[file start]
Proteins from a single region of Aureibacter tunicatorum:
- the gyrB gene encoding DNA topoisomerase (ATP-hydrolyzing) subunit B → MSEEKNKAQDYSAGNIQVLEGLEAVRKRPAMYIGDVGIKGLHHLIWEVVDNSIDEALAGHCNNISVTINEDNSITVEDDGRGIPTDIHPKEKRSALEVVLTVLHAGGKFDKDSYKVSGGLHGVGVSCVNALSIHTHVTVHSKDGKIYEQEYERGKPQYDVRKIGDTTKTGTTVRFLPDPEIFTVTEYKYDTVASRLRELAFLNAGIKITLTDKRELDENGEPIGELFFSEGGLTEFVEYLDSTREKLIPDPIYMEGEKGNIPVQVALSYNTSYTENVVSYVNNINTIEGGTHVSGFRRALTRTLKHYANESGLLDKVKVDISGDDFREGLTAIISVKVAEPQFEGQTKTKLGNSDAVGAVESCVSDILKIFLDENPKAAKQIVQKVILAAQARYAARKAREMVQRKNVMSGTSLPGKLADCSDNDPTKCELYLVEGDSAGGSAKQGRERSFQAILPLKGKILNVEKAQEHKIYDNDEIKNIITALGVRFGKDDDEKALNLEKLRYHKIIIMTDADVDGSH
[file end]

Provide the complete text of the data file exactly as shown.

Proteins from a single region of Aureibacter tunicatorum:
- the gyrB gene encoding DNA topoisomerase (ATP-hydrolyzing) subunit B → MSEEKNKAQDYSAGNIQVLEGLEAVRKRPAMYIGDVGIKGLHHLIWEVVDNSIDEALAGHCNNISVTINEDNSITVEDDGRGIPTDIHPKEKRSALEVVLTVLHAGGKFDKDSYKVSGGLHGVGVSCVNALSIHTHVTVHSKDGKIYEQEYERGKPQYDVRKIGDTTKTGTTVRFLPDPEIFTVTEYKYDTVASRLRELAFLNAGIKITLTDKRELDENGEPIGELFFSEGGLTEFVEYLDSTREKLIPDPIYMEGEKGNIPVQVALSYNTSYTENVVSYVNNINTIEGGTHVSGFRRALTRTLKHYANESGLLDKVKVDISGDDFREGLTAIISVKVAEPQFEGQTKTKLGNSDAVGAVESCVSDILKIFLDENPKAAKQIVQKVILAAQARYAARKAREMVQRKNVMSGTSLPGKLADCSDNDPTKCELYLVEGDSAGGSAKQGRERSFQAILPLKGKILNVEKAQEHKIYDNDEIKNIITALGVRFGKDDDEKALNLEKLRYHKIIIMTDADVDGSH